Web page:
Gretchen Holbrook Gerzina
Frances Eliza Hodgson was born in Manchester, England, on November 24, 1849, and had a comfortable and conventional upbringing. Her father, Edwin Hodgson, had a profitable business selling silver tea sets, chandeliers, and other household furnishings. He died unexpectedly in 1852, leaving her mother, Eliza Boond Hodgson, two older brothers, and a younger sister in difficult financial circumstances. A fifth child was born posthumously. Her mother took over the business and saved money by moving the family to a formerly elegant neighborhood now bordered by factory workers' houses, but she ensured that her children remained in school and separate from the neighbors' children. It was in school that Frances discovered her talent for storytelling, amusing her schoolmates with her serialized romantic tales in exchange for the girls' excited attention. "If she had been a sharp, executive, business-like sort of a child," she wrote of herself later, "she might have used her juvenile power as a thing with a certain market value. She might have dictated terms, made conditions, and gained divers school-room advantages. But she had no capacities of the sort. She simply told the stories and the others listened" ( The One I Knew Best of All230).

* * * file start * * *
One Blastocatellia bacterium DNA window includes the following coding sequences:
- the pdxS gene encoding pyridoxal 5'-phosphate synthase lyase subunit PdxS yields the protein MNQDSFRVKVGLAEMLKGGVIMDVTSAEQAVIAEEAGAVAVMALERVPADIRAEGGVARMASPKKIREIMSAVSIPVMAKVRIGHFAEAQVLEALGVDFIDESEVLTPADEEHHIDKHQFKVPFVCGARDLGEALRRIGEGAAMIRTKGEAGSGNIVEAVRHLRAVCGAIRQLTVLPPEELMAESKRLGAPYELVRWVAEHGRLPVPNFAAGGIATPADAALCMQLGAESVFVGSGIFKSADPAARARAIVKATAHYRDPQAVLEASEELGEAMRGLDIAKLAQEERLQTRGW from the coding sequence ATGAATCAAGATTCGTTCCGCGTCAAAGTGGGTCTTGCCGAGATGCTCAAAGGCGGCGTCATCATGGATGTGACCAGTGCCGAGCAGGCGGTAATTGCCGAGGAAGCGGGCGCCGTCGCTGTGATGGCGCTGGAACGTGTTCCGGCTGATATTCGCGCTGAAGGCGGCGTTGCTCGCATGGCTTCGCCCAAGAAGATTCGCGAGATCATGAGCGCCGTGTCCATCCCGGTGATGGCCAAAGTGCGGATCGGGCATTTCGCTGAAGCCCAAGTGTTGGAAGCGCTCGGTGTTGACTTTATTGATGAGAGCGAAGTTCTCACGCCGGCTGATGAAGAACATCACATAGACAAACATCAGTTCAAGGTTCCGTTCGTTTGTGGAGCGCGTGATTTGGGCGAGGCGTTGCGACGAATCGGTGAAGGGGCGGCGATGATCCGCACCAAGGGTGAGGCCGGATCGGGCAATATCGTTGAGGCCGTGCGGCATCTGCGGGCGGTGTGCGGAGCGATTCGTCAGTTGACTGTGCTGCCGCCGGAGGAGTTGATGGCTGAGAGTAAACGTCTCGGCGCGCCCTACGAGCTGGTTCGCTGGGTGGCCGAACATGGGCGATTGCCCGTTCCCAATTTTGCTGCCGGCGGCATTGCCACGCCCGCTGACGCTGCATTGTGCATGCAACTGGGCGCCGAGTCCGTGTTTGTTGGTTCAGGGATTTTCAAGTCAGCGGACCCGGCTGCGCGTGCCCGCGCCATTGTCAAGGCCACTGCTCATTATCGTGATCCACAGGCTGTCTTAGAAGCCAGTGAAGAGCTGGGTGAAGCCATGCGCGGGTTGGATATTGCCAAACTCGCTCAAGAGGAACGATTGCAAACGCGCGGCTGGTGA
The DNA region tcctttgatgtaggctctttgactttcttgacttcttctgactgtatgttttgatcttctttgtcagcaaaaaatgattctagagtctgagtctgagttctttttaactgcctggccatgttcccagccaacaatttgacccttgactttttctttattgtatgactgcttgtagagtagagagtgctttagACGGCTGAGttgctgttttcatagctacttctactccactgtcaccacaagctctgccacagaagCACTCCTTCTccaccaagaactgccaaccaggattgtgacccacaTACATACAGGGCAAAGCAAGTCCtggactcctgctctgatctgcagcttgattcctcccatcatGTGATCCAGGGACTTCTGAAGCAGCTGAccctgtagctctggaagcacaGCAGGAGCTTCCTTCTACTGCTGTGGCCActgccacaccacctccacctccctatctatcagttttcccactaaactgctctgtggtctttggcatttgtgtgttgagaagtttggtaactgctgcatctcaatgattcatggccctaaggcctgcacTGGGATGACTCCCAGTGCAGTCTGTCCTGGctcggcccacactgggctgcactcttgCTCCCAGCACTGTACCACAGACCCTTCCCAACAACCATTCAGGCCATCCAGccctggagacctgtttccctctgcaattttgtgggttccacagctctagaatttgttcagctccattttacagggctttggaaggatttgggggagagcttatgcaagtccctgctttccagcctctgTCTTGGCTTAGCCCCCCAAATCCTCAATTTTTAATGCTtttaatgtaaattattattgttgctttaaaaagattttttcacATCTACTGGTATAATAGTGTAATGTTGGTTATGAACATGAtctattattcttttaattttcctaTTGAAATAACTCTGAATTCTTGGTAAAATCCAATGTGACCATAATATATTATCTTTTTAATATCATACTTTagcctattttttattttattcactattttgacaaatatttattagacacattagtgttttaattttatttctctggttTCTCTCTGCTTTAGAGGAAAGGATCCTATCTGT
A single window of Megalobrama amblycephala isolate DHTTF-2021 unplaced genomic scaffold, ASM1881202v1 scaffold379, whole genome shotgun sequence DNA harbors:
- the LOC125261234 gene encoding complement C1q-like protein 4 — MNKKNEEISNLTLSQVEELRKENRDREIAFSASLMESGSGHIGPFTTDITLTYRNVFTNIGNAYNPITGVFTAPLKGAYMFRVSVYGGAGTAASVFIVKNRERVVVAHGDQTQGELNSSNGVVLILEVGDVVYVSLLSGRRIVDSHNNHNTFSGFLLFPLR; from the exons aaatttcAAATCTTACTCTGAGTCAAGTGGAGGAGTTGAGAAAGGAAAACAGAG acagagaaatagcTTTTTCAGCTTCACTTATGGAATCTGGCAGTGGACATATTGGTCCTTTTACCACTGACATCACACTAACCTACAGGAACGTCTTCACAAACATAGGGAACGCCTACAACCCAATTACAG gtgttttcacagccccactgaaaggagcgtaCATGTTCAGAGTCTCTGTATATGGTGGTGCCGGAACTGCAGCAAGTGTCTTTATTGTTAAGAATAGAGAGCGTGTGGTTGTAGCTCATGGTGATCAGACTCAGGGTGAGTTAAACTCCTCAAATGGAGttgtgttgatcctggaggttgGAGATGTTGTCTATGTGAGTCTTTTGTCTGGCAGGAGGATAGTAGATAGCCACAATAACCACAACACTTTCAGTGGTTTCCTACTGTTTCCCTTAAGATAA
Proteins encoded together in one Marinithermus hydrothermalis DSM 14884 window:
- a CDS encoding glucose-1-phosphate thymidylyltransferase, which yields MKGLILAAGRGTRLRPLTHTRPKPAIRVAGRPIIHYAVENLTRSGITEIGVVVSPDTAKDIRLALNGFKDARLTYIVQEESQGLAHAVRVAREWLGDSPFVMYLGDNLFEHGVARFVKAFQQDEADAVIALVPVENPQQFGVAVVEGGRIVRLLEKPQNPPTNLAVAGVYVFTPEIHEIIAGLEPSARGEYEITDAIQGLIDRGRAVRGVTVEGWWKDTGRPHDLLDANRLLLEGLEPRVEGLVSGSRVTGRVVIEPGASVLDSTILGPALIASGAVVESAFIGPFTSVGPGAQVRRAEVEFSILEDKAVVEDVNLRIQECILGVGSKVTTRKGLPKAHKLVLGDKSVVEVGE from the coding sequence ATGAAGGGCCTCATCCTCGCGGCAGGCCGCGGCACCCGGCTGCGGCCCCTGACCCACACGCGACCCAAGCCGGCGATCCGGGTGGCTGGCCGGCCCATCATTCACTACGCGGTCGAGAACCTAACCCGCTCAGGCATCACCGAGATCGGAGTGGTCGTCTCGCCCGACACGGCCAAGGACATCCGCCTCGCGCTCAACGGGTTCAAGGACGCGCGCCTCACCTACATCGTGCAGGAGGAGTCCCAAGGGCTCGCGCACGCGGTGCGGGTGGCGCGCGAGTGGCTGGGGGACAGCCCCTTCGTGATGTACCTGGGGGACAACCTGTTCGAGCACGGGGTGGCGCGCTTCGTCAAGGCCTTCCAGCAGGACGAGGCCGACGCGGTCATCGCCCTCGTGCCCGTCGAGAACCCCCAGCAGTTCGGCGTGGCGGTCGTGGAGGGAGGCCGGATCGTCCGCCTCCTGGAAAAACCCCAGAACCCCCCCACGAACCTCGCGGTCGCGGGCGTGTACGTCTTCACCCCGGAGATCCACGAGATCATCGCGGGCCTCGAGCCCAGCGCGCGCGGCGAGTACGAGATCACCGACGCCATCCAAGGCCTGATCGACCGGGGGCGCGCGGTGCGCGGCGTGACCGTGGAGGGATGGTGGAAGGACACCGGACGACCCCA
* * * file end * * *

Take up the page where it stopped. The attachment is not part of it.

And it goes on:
When the American Civil War stopped the flow of cotton to Manchester's textile mills, other local businesses also began to fail. In 1864, Eliza Hodg\son was forced to sell the family business and accept the offer of her brother, who had emigrated to America, to move the family to New Market, Tennessee, near Knoxville. It was while living first in a log cabin and later in an even smaller rural house that Frances discovered the market value of her stories. Using the money earned from picking berries to pay for return postage, she sent her first